In order to protect the identity of the whistleblower who filed a complaint over President Trump's July 25 phone call with Ukrainian President Volodymyr Zelensky, House Democrats are discussing several different ways this person could testify in a safe environment, three officials familiar with the discussions told The Washington Post on Monday.
The whistleblower has said they will answer questions in front of the House and Senate Intelligence committees, and there are concerns that Trump's most fervent supporters on the House panel could leak their identity, the officials said. There are several plans under consideration, including having an audio-only testimony, having the person appear via video with their appearance and voice distorted, and sitting the whistleblower down behind a partition or screen.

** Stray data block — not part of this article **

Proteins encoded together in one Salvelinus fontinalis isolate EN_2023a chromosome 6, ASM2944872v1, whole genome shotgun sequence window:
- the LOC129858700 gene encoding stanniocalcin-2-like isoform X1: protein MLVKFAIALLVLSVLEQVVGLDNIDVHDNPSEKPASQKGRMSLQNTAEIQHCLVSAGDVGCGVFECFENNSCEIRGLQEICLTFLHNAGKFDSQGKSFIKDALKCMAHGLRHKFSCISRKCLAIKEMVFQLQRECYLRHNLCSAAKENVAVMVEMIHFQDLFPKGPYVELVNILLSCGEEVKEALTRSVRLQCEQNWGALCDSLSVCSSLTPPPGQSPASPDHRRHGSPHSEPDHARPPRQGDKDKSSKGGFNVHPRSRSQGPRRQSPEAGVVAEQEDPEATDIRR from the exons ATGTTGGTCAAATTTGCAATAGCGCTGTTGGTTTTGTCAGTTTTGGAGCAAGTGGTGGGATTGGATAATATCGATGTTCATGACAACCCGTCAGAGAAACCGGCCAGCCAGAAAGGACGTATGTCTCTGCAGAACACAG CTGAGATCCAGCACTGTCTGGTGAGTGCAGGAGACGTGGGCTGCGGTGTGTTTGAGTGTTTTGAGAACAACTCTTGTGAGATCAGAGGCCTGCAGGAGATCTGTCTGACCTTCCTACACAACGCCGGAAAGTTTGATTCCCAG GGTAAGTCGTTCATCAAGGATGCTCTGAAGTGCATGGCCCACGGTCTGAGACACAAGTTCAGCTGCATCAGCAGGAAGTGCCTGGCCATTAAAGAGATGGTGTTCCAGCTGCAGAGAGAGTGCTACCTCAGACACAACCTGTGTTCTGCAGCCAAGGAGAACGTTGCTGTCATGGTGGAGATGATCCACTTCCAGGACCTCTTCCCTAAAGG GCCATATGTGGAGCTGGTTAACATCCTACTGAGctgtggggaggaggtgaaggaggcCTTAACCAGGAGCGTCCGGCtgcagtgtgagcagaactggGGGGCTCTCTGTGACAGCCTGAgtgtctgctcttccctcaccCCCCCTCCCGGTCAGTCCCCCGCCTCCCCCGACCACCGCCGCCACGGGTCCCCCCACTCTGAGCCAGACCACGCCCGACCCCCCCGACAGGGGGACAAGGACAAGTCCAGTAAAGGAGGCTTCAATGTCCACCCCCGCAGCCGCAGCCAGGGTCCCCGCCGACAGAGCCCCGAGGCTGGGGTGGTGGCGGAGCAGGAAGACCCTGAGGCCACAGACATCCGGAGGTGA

"There are lots of different protocols and procedures we're looking into to find out what works and doesn't work to protect the identity of the whistleblower," one official told the Post. "That is paramount." Another official said this is the first time the House Intelligence Committee has ever had to go to such lengths to protect a witness. Attorneys for the whistleblower have told acting Director of National Intelligence Joseph Maguire that they are worried about their client's safety, as "certain individuals" have put out a $50,000 "bounty" for "any information" on this person's identity.
Trump has said his call with Zelensky, which included him asking multiple times for Ukraine to open up an investigation into political rival and former Vice President Joe Biden and his son, Hunter Biden, was "perfect." He also has tweeted several inflammatory statements about the whistleblower, and said he wants to meet "my accuser."